In re Walls , 496 B.R. 818, 825-26 (N.D. Miss. 2013) (citation omitted); see also In re Range , 48 Fed.App'x 103, at *5 & n.2 (5th Cir. 2002) (unpublished).

Here, the operative complaint alleges sufficient facts to permit the court to draw a reasonable inference that defendant willfully attempted to evade or defeat payment of the tax liabilities at issue. Accepting such factual allegations as true for purposes of a motion to dismiss under Rule 12(b)(6), it follows that these taxes would not have been automatically discharged upon issuance of the discharge under 11 U.S.C. § 727. Defendant does not contend that the bankruptcy court actually made any specific findings regarding the dischargeability of these tax liabilities as part of an adversary proceeding in the bankruptcy action. As such, at least based on the present record in the context of defendant's motion to dismiss, the doctrines of collateral estoppel and res judicata do not bar the United States' present action.

Defendant further argues that, even if the action is not barred by principles of collateral estoppel and res judicata, the bankruptcy court has exclusive jurisdiction over this action. According to defendant, the United States should be required to move to reopen the bankruptcy case to pursue the requested relief in that forum. That argument is devoid of merit, because the Ninth Circuit has confirmed that, with respect to dischargeability or non-dischargeability of debts under subsections of section 523(a) other than subsections (a)(2), (a)(4), and (a)(6), "bankruptcy courts have concurrent rather than exclusive jurisdiction to determine whether a debt is excepted from discharge." In re Eber , 687 F.3d 1123, 1128 (9th Cir. 2012).

Finally, defendant also contends that the action is barred by the doctrine of laches. However, that argument cannot succeed in light of Ninth Circuit precedent holding that "laches is not a defense to the United States' enforcement of tax claims." Dial v. Comm'r Internal Revenue Serv. , 968 F.2d 898, 904 (9th Cir. 1992).

For these reasons, the court concludes that defendant's motion to dismiss pursuant to Rule 12(b)(6) should be denied.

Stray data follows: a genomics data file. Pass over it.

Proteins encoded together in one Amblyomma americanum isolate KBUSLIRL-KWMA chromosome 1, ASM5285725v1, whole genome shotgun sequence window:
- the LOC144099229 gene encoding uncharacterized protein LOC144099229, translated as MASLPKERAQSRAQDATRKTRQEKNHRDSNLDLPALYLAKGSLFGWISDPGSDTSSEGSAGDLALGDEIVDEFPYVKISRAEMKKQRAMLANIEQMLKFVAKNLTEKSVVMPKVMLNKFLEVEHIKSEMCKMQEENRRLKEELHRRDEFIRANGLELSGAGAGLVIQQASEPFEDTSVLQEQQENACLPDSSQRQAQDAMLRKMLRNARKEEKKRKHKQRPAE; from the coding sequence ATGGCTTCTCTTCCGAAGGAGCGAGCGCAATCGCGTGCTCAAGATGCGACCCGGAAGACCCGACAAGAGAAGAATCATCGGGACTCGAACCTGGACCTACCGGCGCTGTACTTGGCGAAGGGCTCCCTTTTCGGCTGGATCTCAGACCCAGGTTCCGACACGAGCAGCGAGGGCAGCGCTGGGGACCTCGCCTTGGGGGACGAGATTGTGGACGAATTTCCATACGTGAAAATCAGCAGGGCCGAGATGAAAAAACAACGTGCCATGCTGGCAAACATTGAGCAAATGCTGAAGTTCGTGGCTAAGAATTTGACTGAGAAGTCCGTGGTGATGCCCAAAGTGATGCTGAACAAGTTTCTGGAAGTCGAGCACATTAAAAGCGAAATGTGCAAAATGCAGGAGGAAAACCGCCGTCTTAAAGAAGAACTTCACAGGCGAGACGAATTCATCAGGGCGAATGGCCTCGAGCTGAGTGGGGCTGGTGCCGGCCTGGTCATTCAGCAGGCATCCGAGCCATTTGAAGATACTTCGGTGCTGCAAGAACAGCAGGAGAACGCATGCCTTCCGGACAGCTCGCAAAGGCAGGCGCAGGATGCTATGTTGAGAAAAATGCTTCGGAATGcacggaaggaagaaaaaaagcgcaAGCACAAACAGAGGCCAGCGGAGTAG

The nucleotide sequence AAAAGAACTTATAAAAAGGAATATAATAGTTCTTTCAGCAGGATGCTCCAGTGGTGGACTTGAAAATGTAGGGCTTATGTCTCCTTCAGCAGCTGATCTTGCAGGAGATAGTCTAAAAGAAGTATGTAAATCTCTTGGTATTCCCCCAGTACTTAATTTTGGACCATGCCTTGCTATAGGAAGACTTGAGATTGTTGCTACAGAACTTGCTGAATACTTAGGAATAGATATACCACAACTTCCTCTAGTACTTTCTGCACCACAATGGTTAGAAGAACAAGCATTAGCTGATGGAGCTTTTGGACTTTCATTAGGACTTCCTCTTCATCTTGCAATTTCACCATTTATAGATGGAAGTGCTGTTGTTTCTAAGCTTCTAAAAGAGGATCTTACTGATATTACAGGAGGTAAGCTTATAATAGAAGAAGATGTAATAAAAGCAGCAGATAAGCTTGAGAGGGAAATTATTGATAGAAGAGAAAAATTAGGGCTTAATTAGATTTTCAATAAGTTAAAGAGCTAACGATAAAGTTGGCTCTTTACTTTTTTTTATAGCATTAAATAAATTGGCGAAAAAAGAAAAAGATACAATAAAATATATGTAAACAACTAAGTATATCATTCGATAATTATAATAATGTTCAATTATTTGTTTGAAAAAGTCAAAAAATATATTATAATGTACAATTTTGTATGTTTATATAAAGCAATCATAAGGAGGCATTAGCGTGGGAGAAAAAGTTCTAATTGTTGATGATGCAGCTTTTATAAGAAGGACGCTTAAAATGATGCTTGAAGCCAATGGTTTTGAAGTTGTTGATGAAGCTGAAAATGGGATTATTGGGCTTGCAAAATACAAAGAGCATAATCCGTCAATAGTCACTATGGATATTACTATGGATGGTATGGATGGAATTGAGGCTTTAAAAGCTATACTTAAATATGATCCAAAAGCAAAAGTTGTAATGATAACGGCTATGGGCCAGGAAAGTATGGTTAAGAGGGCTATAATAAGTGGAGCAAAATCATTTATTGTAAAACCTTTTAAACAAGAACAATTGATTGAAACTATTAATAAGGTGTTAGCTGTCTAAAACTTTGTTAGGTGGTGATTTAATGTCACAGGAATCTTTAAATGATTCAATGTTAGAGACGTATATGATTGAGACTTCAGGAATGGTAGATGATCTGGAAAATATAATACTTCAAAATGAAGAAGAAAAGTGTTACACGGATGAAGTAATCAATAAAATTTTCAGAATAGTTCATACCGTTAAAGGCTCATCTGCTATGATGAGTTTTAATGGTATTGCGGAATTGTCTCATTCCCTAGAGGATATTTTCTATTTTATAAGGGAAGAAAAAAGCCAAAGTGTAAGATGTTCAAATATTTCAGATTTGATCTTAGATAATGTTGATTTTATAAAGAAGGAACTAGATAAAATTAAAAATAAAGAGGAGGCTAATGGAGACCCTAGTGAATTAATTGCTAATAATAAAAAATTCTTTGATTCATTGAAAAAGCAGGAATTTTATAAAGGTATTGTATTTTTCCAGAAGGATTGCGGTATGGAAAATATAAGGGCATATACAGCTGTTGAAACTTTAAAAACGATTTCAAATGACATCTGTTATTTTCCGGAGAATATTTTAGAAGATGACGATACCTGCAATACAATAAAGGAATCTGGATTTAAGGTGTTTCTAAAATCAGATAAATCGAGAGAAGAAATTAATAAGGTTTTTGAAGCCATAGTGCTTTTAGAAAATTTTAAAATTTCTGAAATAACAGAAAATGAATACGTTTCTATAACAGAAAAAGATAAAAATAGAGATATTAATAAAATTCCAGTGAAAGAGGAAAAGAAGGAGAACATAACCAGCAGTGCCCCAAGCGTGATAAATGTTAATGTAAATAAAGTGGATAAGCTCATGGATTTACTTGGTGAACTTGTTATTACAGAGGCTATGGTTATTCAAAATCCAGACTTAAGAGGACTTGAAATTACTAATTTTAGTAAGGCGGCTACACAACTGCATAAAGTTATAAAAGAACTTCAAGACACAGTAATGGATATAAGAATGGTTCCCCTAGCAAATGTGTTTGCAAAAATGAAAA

CONCLUSION

Accordingly, in light of the above, IT IS HEREBY RECOMMENDED that:

1. Defendant's motion to dismiss or stay the action (ECF No. 17) be denied.
2. Defendant be required to file an answer to the United States' complaint within 21 days of adoption of these findings and recommendations by the district judge, assuming that they are adopted. The court will issue further orders concerning case management and scheduling once the pleadings are settled.

These findings and recommendations are submitted to the United States District Judge assigned to the case, pursuant to the provisions of 28 U.S.C. § 636(b)(l). Within fourteen (14) days after being served with these findings and recommendations, any party may file written objections with the court and serve a copy on all parties. Such a document should be captioned "Objections to Magistrate Judge's Findings and Recommendations." Any reply to the objections shall be served on all parties and filed with the court within fourteen (14) days after service of the objections. The parties are advised that failure to file objections within the specified time may waive the right to appeal the District Court's order. Turner v. Duncan , 158 F.3d 449, 455 (9th Cir. 1998); Martinez v. Ylst , 951 F.2d 1153, 1156-57 (9th Cir. 1991).

IT IS SO RECOMMENDED.